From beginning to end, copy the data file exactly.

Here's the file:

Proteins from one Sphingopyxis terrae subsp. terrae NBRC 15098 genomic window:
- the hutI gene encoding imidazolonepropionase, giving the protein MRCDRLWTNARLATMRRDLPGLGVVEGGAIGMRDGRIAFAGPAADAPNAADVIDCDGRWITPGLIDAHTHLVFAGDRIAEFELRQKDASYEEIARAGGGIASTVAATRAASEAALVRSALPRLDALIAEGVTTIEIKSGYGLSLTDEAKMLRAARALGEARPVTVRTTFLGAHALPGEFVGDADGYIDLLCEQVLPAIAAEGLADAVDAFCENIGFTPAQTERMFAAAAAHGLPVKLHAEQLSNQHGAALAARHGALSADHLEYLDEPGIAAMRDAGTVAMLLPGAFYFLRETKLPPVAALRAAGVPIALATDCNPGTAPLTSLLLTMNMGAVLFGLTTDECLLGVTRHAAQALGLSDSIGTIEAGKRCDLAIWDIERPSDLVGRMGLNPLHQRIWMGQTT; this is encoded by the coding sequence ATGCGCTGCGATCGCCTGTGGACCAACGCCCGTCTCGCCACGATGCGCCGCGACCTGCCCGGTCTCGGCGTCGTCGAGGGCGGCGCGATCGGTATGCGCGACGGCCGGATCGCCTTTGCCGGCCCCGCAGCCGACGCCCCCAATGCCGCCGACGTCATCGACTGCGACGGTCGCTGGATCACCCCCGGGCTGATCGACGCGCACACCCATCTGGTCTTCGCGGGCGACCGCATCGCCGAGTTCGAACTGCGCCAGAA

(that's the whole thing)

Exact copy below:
Proteins from one Sphingopyxis terrae subsp. terrae NBRC 15098 genomic window:
- the hutI gene encoding imidazolonepropionase, giving the protein MRCDRLWTNARLATMRRDLPGLGVVEGGAIGMRDGRIAFAGPAADAPNAADVIDCDGRWITPGLIDAHTHLVFAGDRIAEFELRQKDASYEEIARAGGGIASTVAATRAASEAALVRSALPRLDALIAEGVTTIEIKSGYGLSLTDEAKMLRAARALGEARPVTVRTTFLGAHALPGEFVGDADGYIDLLCEQVLPAIAAEGLADAVDAFCENIGFTPAQTERMFAAAAAHGLPVKLHAEQLSNQHGAALAARHGALSADHLEYLDEPGIAAMRDAGTVAMLLPGAFYFLRETKLPPVAALRAAGVPIALATDCNPGTAPLTSLLLTMNMGAVLFGLTTDECLLGVTRHAAQALGLSDSIGTIEAGKRCDLAIWDIERPSDLVGRMGLNPLHQRIWMGQTT; this is encoded by the coding sequence ATGCGCTGCGATCGCCTGTGGACCAACGCCCGTCTCGCCACGATGCGCCGCGACCTGCCCGGTCTCGGCGTCGTCGAGGGCGGCGCGATCGGTATGCGCGACGGCCGGATCGCCTTTGCCGGCCCCGCAGCCGACGCCCCCAATGCCGCCGACGTCATCGACTGCGACGGTCGCTGGATCACCCCCGGGCTGATCGACGCGCACACCCATCTGGTCTTCGCGGGCGACCGCATCGCCGAGTTCGAACTGCGCCAGAA